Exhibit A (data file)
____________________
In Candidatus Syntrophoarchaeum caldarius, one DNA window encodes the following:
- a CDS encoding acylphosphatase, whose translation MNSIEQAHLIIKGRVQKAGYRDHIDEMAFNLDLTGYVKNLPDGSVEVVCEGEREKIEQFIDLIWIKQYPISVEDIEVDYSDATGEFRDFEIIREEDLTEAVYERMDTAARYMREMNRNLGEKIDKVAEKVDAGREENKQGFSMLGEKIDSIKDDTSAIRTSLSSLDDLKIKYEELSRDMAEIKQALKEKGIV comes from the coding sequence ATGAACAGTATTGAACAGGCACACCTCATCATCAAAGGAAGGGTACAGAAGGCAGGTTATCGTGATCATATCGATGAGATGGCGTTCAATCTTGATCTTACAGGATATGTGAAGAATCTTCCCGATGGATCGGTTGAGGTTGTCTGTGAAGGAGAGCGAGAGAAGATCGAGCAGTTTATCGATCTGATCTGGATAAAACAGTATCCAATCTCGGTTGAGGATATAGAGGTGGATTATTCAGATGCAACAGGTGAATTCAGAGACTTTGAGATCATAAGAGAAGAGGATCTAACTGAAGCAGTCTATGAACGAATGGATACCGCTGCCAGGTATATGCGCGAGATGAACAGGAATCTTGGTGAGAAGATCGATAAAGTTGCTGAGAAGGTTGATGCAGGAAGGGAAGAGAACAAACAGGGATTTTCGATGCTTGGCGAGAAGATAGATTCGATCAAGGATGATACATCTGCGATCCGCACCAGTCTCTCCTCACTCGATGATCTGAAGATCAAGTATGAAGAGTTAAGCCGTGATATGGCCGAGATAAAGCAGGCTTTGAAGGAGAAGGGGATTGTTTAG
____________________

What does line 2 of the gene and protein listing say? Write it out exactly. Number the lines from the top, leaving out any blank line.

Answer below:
- a CDS encoding acylphosphatase, whose translation MNSIEQAHLIIKGRVQKAGYRDHIDEMAFNLDLTGYVKNLPDGSVEVVCEGEREKIEQFIDLIWIKQYPISVEDIEVDYSDATGEFRDFEIIREEDLTEAVYERMDTAARYMREMNRNLGEKIDKVAEKVDAGREENKQGFSMLGEKIDSIKDDTSAIRTSLSSLDDLKIKYEELSRDMAEIKQALKEKGIV comes from the coding sequence ATGAACAGTATTGAACAGGCACACCTCATCATCAAAGGAAGGGTACAGAAGGCAGGTTATCGTGATCATATCGATGAGATGGCGTTCAATCTTGATCTTACAGGATATGTGAAGAATCTTCCCGATGGATCGGTTGAGGTTGTCTGTGAAGGAGAGCGAGAGAAGATCGAGCAGTTTATCGATCTGATCTGGATAAAACAGTATCCAATCTCGGTTGAGGATATAGAGGTGGATTATTCAGATGCAACAGGTGAATTCAGAGACTTTGAGATCATAAGAGAAGAGGATCTAACTGAAGCAGTCTATGAACGAATGGATACCGCTGCCAGGTATATGCGCGAGATGAACAGGAATCTTGGTGAGAAGATCGATAAAGTTGCTGAGAAGGTTGATGCAGGAAGGGAAGAGAACAAACAGGGATTTTCGATGCTTGGCGAGAAGATAGATTCGATCAAGGATGATACATCTGCGATCCGCACCAGTCTCTCCTCACTCGATGATCTGAAGATCAAGTATGAAGAGTTAAGCCGTGATATGGCCGAGATAAAGCAGGCTTTGAAGGAGAAGGGGATTGTTTAG